Case Study Guidelines

  • by Dr. Janet Waters  (revised 2017)

    Research Design:

    In general, case studies are in-depth studies of one or a few individuals, & can be very valuable when investigating a phenomenon that is relatively rare, or when we want to do an in-depth history on a person. It is even possible to do a self study  as a class assignment, or a case study of a historical person, using archival data. Of course, any case study you would carry out for your class assignment can't be as extensive or in-depth as a formal research study. 

    Research Ethics for Case Studies: As with all research methods, make sure your research proposal has been approved by your instructor or supervisor before conducting your case study. Your research proposal must include how you plan to gather data on your participant (or yourself) & a copy of your consent form if you are interviewing a participant. Always go over the consent form with your participant before they sign, and ensure their anonymity and confidentiality is carefully protected in your research process (within the legal requirements).

    Data collection:

    Gather information about the subject of your case study from as many sources as are permitted and available. If you are the subject of your case study, you could use self-report, and interview your family & friends. If studying another person, you could interview your participant, and you might be able to interview his or her family or friends; you can also use your own observations; and the participant's self-report of their experience. You may even be able to include the results of psychological testing on the participant if available. For example, in a case study of someone who has ADHD, you could interview the participant &/or their family, & add your own observations, & the results of any cognitive testing that the participant knows about. There are also some online tests of psychological disorders & personality traits that might be of interest in your case study. Do note that many of these on-line mini-tests have dubious validity, however. Your instructor might be able to suggest where you could find more valid tests.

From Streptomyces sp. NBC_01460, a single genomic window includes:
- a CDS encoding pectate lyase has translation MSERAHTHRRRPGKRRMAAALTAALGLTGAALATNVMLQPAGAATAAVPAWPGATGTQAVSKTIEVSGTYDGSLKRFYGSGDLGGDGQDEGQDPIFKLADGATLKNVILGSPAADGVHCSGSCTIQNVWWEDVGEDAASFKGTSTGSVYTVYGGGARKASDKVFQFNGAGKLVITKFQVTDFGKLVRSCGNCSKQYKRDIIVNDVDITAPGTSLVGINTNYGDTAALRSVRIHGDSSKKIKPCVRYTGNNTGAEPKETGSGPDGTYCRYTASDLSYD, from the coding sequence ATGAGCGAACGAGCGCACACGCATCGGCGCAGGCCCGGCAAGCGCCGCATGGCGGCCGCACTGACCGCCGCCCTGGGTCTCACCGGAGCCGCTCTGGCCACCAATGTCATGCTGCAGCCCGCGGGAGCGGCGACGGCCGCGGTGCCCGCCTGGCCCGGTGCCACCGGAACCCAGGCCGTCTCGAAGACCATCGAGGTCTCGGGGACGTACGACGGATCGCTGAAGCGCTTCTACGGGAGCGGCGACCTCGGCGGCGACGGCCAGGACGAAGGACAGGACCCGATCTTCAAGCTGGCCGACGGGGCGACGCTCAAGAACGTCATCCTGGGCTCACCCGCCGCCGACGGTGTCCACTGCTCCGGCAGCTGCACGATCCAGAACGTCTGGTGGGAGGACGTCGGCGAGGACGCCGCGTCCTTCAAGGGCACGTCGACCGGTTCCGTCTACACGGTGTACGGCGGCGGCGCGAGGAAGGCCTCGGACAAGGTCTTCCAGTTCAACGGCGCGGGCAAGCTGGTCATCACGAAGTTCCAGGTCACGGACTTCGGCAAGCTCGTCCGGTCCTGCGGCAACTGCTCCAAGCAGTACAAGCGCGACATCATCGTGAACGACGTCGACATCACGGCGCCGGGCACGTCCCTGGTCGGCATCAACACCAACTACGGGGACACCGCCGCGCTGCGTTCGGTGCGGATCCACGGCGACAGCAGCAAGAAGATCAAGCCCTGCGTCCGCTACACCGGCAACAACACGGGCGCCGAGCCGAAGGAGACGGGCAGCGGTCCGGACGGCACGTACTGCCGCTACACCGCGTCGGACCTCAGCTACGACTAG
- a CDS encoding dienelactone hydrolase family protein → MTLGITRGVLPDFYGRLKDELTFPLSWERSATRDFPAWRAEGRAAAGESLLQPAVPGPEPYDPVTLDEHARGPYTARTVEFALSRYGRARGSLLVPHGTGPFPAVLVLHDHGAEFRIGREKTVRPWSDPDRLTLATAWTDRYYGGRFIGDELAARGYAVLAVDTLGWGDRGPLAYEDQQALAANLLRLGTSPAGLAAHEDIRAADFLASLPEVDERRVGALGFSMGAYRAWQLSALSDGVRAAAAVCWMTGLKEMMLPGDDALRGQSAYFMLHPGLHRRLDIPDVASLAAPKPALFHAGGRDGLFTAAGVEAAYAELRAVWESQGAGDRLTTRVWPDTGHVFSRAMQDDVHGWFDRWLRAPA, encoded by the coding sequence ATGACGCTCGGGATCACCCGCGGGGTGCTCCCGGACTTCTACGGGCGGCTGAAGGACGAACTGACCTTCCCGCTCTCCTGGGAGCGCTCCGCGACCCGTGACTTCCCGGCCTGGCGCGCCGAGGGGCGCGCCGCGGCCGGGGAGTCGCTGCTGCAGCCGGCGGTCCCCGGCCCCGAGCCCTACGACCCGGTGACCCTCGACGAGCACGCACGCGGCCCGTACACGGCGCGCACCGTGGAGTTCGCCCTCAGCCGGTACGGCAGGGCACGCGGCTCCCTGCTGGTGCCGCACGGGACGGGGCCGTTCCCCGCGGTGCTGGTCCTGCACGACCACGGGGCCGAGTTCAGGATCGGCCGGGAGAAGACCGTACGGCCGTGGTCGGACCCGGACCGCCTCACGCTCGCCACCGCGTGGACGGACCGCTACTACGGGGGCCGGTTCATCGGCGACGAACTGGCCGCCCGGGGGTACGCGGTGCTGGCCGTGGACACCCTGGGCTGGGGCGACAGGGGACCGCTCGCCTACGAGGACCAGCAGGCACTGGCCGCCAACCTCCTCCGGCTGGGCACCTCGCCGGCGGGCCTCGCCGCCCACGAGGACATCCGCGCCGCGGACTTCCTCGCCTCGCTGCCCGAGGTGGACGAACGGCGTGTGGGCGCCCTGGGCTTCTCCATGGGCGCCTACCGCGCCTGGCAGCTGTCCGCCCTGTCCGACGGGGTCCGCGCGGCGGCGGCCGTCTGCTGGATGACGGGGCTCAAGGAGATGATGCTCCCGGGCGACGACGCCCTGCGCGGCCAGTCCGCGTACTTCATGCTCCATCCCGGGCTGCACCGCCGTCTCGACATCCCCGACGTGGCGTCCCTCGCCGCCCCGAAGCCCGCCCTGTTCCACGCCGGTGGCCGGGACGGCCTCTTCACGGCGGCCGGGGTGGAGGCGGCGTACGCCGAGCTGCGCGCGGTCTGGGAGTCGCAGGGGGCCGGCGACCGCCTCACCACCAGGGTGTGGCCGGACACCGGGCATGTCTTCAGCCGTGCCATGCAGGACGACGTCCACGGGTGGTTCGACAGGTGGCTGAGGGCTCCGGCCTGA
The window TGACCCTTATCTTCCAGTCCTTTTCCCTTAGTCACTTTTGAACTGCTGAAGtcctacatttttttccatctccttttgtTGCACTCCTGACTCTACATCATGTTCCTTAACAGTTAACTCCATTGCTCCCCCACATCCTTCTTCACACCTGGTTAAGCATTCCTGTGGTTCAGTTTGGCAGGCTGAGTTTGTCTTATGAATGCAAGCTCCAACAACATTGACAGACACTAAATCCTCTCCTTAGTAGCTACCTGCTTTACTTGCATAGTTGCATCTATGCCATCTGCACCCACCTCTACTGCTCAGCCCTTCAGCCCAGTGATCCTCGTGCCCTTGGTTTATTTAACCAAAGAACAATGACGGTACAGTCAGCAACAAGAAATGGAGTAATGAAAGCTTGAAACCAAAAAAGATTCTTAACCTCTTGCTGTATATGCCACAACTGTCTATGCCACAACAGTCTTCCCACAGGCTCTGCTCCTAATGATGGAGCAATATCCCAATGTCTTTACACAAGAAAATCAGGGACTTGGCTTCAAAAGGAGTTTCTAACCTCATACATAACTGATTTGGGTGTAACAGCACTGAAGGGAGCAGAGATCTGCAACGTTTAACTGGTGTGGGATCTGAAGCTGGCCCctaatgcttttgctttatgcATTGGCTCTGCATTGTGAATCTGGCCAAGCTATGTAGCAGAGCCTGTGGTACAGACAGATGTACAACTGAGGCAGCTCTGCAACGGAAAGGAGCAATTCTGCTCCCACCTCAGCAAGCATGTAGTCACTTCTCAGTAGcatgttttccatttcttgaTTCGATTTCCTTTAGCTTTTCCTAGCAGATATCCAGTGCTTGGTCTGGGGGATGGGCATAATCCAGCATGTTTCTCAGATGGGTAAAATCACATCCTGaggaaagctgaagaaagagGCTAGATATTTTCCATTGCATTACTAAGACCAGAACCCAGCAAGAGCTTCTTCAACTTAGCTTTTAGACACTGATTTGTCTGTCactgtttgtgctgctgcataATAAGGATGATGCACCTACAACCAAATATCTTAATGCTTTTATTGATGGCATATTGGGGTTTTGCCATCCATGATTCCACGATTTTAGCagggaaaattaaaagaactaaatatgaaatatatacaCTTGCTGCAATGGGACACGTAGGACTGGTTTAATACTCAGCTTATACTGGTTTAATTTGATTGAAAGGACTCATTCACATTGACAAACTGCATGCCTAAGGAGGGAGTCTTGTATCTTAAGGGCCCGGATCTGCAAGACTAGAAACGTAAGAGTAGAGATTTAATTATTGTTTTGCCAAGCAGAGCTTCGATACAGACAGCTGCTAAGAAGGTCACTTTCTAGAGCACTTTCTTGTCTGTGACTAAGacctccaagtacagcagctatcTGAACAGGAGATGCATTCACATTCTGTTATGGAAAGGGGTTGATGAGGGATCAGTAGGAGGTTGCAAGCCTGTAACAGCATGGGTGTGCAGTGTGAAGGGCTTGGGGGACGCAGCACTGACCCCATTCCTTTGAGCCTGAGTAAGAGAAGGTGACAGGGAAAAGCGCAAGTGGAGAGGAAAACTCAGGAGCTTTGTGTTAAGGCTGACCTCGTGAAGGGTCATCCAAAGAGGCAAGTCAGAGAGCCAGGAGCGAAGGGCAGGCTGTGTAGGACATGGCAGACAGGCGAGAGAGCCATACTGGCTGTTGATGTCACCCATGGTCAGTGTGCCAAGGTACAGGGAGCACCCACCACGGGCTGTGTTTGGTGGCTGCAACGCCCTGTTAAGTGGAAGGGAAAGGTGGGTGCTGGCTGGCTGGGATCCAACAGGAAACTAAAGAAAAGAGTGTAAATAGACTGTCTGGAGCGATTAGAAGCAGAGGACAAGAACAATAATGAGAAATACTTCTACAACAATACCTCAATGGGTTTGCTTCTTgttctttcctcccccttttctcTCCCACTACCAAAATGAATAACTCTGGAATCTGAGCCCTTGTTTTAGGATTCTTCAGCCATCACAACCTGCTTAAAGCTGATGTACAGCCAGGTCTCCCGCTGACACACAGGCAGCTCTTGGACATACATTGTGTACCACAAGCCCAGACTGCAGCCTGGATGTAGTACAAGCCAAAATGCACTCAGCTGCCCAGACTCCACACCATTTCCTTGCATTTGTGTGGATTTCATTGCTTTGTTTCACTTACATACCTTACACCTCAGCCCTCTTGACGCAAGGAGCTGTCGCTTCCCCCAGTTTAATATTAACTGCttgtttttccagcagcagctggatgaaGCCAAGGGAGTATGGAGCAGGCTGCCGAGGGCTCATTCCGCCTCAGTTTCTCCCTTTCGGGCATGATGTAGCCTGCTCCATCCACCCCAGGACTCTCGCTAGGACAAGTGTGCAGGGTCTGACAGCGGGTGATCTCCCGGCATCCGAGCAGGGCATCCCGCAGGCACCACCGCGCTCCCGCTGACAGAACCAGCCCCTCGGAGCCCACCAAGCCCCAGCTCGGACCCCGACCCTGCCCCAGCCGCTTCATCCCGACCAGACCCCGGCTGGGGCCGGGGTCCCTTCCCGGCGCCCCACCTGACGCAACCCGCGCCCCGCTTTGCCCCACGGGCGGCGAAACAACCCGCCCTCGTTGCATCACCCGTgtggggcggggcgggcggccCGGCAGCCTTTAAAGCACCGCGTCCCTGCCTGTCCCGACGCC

Data Analysis:

    Summarize the results of your interviews & observations or archival research into a description of the participant. For the Results section of your research report, this would be about a 2-4 page summary. The focus of your summary depends on the topic question (eg in a case study of ADHD, you would focus on the effects of the attention deficit). You might include subsections presenting:

    1. Participant's History & family of origin. Begin with gender & current age, & include significant childhood experiences, especially regarding the topic of interest, & significant adult experiences & events.
    2. Current functioning: include occupation, education, marital & family status. 
    3. Relevant medical or psychological diagnosis (if applicable):  psychological, emotional, cognitive & behavioural symptoms or indicators regarding your topic of interest (eg. ADHD, or psychological disorder, & the person's Big 5 traits).
    4. Treatment: (if applicable). This would include medical & psychological treatment, & any other relevant therapies. Note whether these have been successful.

    Unless you are studying yourself or a historical figure, you must obtaining your participant's (or his/her guardian's) consent to do this case study, & make sure that you protect the participant's confidentiality in presenting the case. It is not enough to substitute their name with a pseudonym. Also avoid overly specific details & descriptors of occupation, etc. that might compromise your participant's anonymity. (For example, "J.W., a university instructor in Psychology who is a therapist & a writer..." is too revealing).

    Presentation of your results in a Research Report:

    The standard APA style lab report can be used to present your case study. In the Introduction, briefly review past research & theory in your topic question (e.g. summarize current research on ADHD). Use APA referencing style to cite your sources. In the Method section, under Participants, present a general description of the participant (age, diagnosis, etc.). In the Materials section, describe any materials you may have used (e.g. on-line personality test), & in the Procedure section, note that your general research strategy was a case study, & describe your methods of data collection (e.g. interview, etc.).

    In the Results section of the report, present your 2-4 page summary of the case study. Avoid excessive interpretation of the case in the Results section. Simply present the person, their symptoms, diagnosis & treatment (if applicable). No citations would occur here, since you are describing your results.

    Finally, in the Discussion section, connect your case study to the findings of current research &/or theory, including theory & research discussed in your Introduction, & other research or theory you may have found that would help you understand your case study. (For example, for a case study of ADHD, relate your participant's experience & symptoms to the research you presented in the Introduction. Are the symptoms typicalt?)

    Use APA referencing style to cite your sources. Do finish the Discussion section with a note on the limitations of your study in terms of generalizability. Because of the small sample used in a case study method, however illustrative it may be, you must be careful to avoid generalizing your results to other cases.

    © Janet Waters, 2017